Ministers noted that the Community has been seeking to rebalance protection and support amongst agricultural sectors in a manner which would allow some commodities to received increased protection. They firmly rejected this approach which was contrary to the trade liberalisation objectives of the Uruguay Round.
Ministers urged the European Community to modify its negotiating position in a way which would contribute constructively towards a negotiating framework that would provide for the establishment of an open, fair and market-oriented agricultural trading system and to bring agriculture fully within strengthened GATT rules and disciplines. This framework would be effected through negotiation of a reform process driven by progressive and sustained action to reduce agricultural support and protection across the full range of trading distorting policies.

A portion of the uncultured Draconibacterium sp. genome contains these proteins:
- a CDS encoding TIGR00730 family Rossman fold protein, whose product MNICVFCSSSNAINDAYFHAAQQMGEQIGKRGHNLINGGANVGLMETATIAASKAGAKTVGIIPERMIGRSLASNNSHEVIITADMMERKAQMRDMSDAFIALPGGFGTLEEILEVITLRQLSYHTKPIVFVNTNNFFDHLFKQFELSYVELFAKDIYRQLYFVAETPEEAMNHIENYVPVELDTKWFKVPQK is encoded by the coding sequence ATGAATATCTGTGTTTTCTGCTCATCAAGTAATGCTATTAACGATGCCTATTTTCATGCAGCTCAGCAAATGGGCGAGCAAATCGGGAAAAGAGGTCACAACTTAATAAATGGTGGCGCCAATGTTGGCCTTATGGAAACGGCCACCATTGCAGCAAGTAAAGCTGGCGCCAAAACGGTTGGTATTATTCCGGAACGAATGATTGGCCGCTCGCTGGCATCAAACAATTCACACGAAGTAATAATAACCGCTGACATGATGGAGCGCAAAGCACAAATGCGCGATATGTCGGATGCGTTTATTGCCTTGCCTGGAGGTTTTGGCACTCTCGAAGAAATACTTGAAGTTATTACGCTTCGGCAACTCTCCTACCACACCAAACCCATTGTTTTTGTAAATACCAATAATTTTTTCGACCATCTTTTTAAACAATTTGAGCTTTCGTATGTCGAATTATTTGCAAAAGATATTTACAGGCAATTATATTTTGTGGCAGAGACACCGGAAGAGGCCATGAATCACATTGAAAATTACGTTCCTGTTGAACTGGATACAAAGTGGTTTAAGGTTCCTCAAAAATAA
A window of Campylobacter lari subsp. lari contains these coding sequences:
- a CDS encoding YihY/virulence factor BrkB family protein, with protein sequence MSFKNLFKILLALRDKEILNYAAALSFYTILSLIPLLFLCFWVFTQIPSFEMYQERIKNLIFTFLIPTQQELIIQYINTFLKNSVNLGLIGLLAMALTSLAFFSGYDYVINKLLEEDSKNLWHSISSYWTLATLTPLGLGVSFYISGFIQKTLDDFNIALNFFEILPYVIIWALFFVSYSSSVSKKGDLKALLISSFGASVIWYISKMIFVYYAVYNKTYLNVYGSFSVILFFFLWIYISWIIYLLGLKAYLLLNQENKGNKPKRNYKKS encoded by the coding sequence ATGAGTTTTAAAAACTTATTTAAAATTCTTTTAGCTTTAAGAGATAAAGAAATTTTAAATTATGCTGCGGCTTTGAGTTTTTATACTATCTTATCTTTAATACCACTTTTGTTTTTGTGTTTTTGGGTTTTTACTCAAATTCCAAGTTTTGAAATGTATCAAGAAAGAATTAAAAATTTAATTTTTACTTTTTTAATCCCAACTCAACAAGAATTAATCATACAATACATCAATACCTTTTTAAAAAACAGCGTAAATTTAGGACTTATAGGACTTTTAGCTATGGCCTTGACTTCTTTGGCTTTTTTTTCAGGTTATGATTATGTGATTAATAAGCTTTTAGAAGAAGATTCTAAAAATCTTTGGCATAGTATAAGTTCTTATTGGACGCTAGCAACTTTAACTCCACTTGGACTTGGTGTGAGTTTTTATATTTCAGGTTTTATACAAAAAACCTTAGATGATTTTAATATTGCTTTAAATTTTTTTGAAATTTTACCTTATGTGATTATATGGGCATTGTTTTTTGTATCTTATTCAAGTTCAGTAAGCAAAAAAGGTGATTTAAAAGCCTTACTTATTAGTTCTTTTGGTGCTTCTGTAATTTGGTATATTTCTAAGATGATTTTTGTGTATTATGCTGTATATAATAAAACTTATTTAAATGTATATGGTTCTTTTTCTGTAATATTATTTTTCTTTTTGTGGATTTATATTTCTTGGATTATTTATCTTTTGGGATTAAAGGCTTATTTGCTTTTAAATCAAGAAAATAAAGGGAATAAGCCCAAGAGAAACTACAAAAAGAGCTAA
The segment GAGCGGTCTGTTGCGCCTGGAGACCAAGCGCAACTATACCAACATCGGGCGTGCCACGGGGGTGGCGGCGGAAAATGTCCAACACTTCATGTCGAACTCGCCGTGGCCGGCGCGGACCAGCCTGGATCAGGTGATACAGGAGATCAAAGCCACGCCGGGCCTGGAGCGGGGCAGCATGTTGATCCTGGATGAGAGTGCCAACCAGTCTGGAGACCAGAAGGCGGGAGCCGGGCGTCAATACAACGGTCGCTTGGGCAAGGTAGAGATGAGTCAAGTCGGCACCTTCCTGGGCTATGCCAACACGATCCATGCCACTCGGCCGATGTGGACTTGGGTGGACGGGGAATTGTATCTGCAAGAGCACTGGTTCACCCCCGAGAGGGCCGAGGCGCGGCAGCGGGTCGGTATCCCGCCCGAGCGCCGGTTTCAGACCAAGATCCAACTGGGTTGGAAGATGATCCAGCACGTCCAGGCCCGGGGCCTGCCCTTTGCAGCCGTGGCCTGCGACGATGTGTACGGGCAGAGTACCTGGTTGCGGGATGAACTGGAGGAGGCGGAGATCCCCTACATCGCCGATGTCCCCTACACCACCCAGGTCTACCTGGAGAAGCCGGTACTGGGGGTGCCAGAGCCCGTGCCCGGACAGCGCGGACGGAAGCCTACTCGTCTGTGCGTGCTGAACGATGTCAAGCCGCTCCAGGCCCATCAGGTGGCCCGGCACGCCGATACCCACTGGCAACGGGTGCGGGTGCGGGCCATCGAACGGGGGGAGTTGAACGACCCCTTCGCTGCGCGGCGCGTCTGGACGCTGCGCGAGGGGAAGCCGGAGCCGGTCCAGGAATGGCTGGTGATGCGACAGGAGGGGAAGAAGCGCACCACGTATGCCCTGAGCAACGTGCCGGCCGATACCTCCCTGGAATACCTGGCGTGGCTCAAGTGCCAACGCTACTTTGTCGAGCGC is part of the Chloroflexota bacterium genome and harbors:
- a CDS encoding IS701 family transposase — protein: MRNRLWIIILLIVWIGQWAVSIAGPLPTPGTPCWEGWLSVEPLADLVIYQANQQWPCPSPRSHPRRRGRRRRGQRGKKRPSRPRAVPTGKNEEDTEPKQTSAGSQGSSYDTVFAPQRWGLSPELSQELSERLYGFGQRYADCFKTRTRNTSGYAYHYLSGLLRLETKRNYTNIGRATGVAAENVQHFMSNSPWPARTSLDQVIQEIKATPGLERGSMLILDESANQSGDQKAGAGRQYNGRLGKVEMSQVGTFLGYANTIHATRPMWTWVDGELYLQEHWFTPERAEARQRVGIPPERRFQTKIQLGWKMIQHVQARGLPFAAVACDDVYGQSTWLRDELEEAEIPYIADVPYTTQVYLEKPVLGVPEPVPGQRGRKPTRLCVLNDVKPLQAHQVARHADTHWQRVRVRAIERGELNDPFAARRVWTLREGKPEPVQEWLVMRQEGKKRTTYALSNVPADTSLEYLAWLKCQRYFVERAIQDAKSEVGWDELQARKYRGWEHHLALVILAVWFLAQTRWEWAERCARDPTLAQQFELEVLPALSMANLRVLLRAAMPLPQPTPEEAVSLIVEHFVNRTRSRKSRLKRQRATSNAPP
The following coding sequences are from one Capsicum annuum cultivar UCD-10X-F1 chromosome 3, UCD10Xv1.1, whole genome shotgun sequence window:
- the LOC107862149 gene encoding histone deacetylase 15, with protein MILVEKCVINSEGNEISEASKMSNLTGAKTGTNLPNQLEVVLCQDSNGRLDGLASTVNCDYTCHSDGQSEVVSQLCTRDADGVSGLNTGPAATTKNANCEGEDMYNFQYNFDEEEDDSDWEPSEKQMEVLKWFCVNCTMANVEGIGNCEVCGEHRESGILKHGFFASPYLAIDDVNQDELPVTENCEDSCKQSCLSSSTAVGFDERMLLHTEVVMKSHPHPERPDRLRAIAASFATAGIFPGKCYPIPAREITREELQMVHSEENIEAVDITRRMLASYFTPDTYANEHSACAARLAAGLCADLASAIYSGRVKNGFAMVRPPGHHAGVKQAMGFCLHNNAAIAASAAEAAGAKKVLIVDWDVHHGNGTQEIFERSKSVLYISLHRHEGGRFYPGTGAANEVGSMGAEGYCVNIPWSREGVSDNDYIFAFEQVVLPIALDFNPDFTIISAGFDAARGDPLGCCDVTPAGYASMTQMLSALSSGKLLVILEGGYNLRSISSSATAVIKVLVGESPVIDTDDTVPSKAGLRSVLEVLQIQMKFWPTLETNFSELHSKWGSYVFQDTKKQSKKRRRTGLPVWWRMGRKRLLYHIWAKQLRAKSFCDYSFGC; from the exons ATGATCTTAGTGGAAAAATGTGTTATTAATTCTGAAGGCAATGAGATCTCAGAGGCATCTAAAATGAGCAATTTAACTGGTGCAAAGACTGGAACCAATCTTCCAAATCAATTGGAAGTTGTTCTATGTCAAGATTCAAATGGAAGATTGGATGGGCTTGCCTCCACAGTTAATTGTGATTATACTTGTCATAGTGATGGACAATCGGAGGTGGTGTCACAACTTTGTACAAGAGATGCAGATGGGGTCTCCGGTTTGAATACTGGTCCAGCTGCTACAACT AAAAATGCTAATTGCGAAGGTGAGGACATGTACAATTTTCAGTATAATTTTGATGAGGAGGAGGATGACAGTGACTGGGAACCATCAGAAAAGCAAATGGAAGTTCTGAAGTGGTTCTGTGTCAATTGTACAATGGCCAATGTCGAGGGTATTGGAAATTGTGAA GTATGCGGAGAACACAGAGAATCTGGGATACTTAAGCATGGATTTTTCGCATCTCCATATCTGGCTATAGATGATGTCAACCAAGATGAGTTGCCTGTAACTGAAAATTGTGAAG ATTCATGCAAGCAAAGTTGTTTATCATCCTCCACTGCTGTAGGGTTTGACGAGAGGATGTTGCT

The Cairns Group would continue to analyse carefully the implications for the treatment of access barriers of the “tariffication” concept introduced into the negotiations last year. Ministers consider it to be a constructive contribution to the debate on reform mechanisms and one that should be analysed in depth in post-April negotiations.
Ministers urged Japan to play a more active role in the process of agricultural reform. Japan’s proposal to insulate certain “basic foodstuffs” from the full force of the liberalisation process was also examined. Ministers considered that product-specific exemptions were inconsistent with the comprehensive nature of the reform effort and would threaten to perpetuate existing distortions in agricultural trade. In this context Ministers stressed that food security cannot serve as a disguised form of protectionism.
At the same time, Ministers noted that many developing countries were concerned to ensure that future agricultural and trade reform mechanisms did not prejudice their domestic food requirements in the framework of overall economic development.